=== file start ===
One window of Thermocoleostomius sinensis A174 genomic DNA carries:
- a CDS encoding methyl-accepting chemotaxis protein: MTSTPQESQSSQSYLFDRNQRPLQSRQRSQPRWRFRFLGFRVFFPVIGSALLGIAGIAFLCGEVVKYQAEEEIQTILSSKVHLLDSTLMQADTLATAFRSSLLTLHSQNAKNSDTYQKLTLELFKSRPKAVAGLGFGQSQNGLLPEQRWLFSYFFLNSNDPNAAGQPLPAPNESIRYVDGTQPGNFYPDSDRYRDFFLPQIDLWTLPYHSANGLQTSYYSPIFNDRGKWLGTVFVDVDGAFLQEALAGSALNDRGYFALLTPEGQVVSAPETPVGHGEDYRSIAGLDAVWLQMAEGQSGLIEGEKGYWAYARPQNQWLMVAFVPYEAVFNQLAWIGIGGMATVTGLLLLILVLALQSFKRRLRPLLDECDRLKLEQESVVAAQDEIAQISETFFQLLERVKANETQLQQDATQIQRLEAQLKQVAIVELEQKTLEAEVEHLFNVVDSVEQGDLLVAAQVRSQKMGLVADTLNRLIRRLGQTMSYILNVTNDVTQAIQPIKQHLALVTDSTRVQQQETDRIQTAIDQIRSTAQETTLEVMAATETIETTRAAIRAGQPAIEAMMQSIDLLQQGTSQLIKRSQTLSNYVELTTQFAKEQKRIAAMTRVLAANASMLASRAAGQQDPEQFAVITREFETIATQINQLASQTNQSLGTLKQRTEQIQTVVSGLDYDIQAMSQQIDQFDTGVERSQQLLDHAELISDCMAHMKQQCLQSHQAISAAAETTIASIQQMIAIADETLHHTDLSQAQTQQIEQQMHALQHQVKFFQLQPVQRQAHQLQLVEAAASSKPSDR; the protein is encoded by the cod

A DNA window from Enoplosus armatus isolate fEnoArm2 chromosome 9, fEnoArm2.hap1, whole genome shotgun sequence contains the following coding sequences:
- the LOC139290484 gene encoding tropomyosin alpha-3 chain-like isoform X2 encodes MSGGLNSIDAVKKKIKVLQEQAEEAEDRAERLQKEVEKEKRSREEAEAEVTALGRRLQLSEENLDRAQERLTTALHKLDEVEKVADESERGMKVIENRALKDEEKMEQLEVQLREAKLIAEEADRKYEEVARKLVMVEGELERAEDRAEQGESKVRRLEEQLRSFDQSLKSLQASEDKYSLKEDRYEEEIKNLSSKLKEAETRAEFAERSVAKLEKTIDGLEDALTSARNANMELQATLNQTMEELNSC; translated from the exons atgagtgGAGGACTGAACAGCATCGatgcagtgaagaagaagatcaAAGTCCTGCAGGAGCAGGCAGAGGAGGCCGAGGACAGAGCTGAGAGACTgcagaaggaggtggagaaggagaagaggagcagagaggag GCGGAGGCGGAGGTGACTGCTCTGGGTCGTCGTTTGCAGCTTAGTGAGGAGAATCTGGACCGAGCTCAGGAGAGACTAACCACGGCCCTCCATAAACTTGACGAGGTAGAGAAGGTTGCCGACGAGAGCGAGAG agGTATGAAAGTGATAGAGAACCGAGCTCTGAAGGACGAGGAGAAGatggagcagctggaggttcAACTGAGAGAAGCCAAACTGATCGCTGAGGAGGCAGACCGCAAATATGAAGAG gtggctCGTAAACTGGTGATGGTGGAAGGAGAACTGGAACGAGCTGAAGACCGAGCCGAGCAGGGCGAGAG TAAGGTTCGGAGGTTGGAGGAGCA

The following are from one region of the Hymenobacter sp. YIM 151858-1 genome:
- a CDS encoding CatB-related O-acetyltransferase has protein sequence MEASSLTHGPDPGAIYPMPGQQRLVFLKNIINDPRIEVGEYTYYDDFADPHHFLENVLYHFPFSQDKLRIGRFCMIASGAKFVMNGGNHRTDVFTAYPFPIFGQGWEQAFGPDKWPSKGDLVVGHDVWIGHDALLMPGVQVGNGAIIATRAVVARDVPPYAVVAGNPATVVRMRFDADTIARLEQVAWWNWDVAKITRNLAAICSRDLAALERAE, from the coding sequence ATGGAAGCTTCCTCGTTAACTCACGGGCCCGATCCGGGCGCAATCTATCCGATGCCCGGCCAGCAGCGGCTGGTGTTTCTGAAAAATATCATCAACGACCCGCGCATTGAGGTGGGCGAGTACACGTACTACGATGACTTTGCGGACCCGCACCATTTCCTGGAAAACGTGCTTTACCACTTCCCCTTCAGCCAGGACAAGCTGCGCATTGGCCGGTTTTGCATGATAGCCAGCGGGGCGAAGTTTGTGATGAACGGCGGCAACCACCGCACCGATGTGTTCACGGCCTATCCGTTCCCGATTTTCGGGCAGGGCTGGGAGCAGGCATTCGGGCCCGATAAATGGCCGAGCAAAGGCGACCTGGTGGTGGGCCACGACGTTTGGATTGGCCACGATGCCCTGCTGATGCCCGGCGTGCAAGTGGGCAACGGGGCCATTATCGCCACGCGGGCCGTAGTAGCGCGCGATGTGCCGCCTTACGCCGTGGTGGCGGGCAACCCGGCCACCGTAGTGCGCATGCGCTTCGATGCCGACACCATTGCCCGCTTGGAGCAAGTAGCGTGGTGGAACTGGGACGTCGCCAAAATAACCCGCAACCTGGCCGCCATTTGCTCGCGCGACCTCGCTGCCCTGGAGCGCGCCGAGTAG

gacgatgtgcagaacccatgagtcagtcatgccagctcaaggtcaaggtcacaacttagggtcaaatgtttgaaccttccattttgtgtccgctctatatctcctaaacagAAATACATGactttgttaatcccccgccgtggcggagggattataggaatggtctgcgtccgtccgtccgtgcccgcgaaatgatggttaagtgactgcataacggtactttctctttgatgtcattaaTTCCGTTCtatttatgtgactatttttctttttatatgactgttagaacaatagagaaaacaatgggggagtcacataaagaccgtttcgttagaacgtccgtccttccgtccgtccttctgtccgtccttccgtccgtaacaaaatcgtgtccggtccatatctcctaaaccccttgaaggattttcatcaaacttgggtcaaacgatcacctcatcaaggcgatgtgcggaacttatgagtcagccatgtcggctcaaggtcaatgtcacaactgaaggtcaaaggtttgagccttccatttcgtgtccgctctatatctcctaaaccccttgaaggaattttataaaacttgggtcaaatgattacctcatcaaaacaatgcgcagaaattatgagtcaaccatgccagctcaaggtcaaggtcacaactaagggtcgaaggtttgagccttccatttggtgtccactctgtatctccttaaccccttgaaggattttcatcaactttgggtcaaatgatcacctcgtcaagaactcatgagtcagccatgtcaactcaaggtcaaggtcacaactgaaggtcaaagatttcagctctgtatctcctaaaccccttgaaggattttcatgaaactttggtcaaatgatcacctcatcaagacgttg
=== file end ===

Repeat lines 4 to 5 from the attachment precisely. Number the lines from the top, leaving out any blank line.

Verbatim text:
- the LOC139290484 gene encoding tropomyosin alpha-3 chain-like isoform X2 encodes MSGGLNSIDAVKKKIKVLQEQAEEAEDRAERLQKEVEKEKRSREEAEAEVTALGRRLQLSEENLDRAQERLTTALHKLDEVEKVADESERGMKVIENRALKDEEKMEQLEVQLREAKLIAEEADRKYEEVARKLVMVEGELERAEDRAEQGESKVRRLEEQLRSFDQSLKSLQASEDKYSLKEDRYEEEIKNLSSKLKEAETRAEFAERSVAKLEKTIDGLEDALTSARNANMELQATLNQTMEELNSC; translated from the exons atgagtgGAGGACTGAACAGCATCGatgcagtgaagaagaagatcaAAGTCCTGCAGGAGCAGGCAGAGGAGGCCGAGGACAGAGCTGAGAGACTgcagaaggaggtggagaaggagaagaggagcagagaggag GCGGAGGCGGAGGTGACTGCTCTGGGTCGTCGTTTGCAGCTTAGTGAGGAGAATCTGGACCGAGCTCAGGAGAGACTAACCACGGCCCTCCATAAACTTGACGAGGTAGAGAAGGTTGCCGACGAGAGCGAGAG agGTATGAAAGTGATAGAGAACCGAGCTCTGAAGGACGAGGAGAAGatggagcagctggaggttcAACTGAGAGAAGCCAAACTGATCGCTGAGGAGGCAGACCGCAAATATGAAGAG gtggctCGTAAACTGGTGATGGTGGAAGGAGAACTGGAACGAGCTGAAGACCGAGCCGAGCAGGGCGAGAG TAAGGTTCGGAGGTTGGAGGAGCA

The following are from one region of the Hymenobacter sp. YIM 151858-1 genome: